To avoid violating regulations, which could result in tens of thousands of dollars (or more) of fines and negative publicity, healthcare providers must ensure that their facilities are in compliance and be constantly on the lookout for security threats.
And “while the governance of information causes headaches for IT leaders across all industries, when it comes to healthcare, the myriad of confidentiality and privacy concerns for CIOs and health information management administrators creates added complexity,” says Ken Mortensen, data protection officer at InterSystems. One slip-up and “IT leaders risk exposing [sensitive] health information, or, even worse, contributing to an unfortunate patient outcome.”
Following are four of the biggest IT issues hospitals and healthcare facilities must deal with and steps they can take to avoid violations and breaches.
“HIPAA [the Health Insurance Portability and Accountability Act] states that healthcare providers must use ‘appropriate administrative, physical and technical safeguards to ensure the confidentiality, integrity, and security of electronic protected health information,’” says Kate Borten, founder of The Marblehead Group. “This caveat has become a headache for healthcare IT managers, especially as more healthcare teams are using mobile devices to view sensitive patient data outside the walls of healthcare facilities. This can make it all too [easy] for hackers to view and capture sensitive or confidential patient information for unauthorized use.
“Fortunately, there are a number of ways healthcare teams can reduce the risk of hacking and improve the physical security and privacy of patient information,” she says. Hospitals can install or require privacy screens or filters be applied to all computers and mobile devices, to prevent prying eyes from seeing confidential information. And they can require that all data be encrypted.
“It’s imperative that more healthcare organizations adopt stricter data encryption policies based on PHI disclosures,” says Ken Adamson, vice president of product management at Proficio. “Encryption should be embedded directly into files [as well as used in email], with set user permissions to control who accesses information. If healthcare organizations don’t use encryption, they run the risk of having to pay hefty fines in the event of a data leak.”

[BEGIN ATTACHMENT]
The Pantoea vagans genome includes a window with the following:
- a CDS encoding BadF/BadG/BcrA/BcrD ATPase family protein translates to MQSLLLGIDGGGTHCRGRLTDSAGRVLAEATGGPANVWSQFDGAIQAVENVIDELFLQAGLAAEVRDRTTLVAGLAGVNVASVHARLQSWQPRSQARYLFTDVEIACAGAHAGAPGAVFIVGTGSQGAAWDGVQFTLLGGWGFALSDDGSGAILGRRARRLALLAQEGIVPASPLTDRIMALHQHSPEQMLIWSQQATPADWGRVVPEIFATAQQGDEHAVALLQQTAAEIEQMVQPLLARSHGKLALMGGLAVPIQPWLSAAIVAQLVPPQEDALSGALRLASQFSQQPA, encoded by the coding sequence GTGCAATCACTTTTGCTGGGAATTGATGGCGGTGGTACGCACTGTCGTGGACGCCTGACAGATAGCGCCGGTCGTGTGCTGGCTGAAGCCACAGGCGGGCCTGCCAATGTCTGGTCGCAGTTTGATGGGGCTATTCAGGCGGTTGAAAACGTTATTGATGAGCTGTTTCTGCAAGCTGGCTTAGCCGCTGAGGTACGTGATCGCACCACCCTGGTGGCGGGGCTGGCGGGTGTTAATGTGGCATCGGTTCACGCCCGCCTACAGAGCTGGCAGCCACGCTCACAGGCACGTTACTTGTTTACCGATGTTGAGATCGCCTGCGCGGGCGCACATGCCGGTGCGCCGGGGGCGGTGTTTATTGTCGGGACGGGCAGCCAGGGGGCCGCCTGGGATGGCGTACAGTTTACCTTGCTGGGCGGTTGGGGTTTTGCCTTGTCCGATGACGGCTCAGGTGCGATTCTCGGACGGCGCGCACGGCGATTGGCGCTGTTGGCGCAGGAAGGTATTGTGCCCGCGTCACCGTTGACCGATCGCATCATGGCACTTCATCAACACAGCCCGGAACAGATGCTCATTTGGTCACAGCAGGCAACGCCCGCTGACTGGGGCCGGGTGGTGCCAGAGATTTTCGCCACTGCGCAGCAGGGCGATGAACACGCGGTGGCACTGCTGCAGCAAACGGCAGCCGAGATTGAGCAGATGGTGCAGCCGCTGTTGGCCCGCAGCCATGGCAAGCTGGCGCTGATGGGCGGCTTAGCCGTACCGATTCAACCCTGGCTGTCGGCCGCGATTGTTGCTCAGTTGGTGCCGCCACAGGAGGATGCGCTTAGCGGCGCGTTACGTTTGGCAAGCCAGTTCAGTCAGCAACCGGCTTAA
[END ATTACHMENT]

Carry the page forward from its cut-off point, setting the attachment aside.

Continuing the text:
It is also important that any “vendors they work with must be able and willing to enter into HIPAA Business Associate Agreements (BAAs),” says Ryan van Biljon, vice president, mid-market at Samanage.
“More than 4,000 ransomware attacks occur daily, the majority of them in healthcare, thanks largely to the high value of medical data on the black market,” says Rod Piechowski, senior director of health information systems at HIMSS. “In addition to recovery costs and collateral damage to the brand, ransomware can also be a threat to an organization’s HIPAA compliance, because it compromises the security of confidential patient data.”
To address this problem, hospitals and healthcare facilities need to implement “a good, stress-tested security program that allows [them] to identify, protect, detect, respond to and recover from security incidents,” he says. The program should also “educate, train, and test system users on phishing, a common mode of delivery for ransomware… [and] regularly update and patch all systems, including web plug-ins.”
Unsecure medical devices
“An increasing risk to healthcare networks is the ever-expanding number of internet-connected devices, such as medical devices [e.g., MRI machines], most of which are not secure or engineered to be secure,” says Mac McMillan, president & CSO at CynergisTek. “This is fast becoming the biggest shadow IT nightmare for IT managers and compliance officers. [And] managing this challenge requires asset management, strict controls on the network, network segmentation considerations, inventories and tracking of devices, [as well as] monitoring manufacturer sites for patches and upgrades.”
Moreover, “healthcare organizations must ensure that their system acquisition process includes a thorough security review before purchases are made, and that the selected systems are updated as needed to remain secure,” says Trent R. Hein, cofounder & co-CEO of AppliedTrust.
“Healthcare is trending toward BYOD because it combines impressive computing power and modern user interfaces with portability and unobtrusiveness, giving physicians the flexibility to use the device they’re most comfortable with,” explains James Plouffe, lead solutions architect of the ServiceConnect Ecosystem, at MobileIron.
“However, as technology becomes more mobile, data has become more portable and can get outside of a healthcare organization in unexpected ways,” he notes.
“In order for these devices to be HIPAA compliant, they must have a number of security features in place that preserve PHI,” says Marianna Prodan, senior product manager of healthcare at Accellion. “Secure access to content systems, a mobile container that segregates patient information from other information, two-factor authentication, offline PIN, the ability to wipe content from the phone remotely and app white listing are just some of the key mobile security features healthcare CIOs should look for when deploying mobile devices in their organizations.”
In addition, healthcare providers should use “tools like the Apple Device Enrollment Program (DEP) or Android Enterprise Device Owner Mode (DOM), [which] give [hospital] IT personnel ways to enable additional security capabilities and ensure that policies follow the data wherever it goes, rather than solely focusing on data within the walls of the health system,” says Plouffe.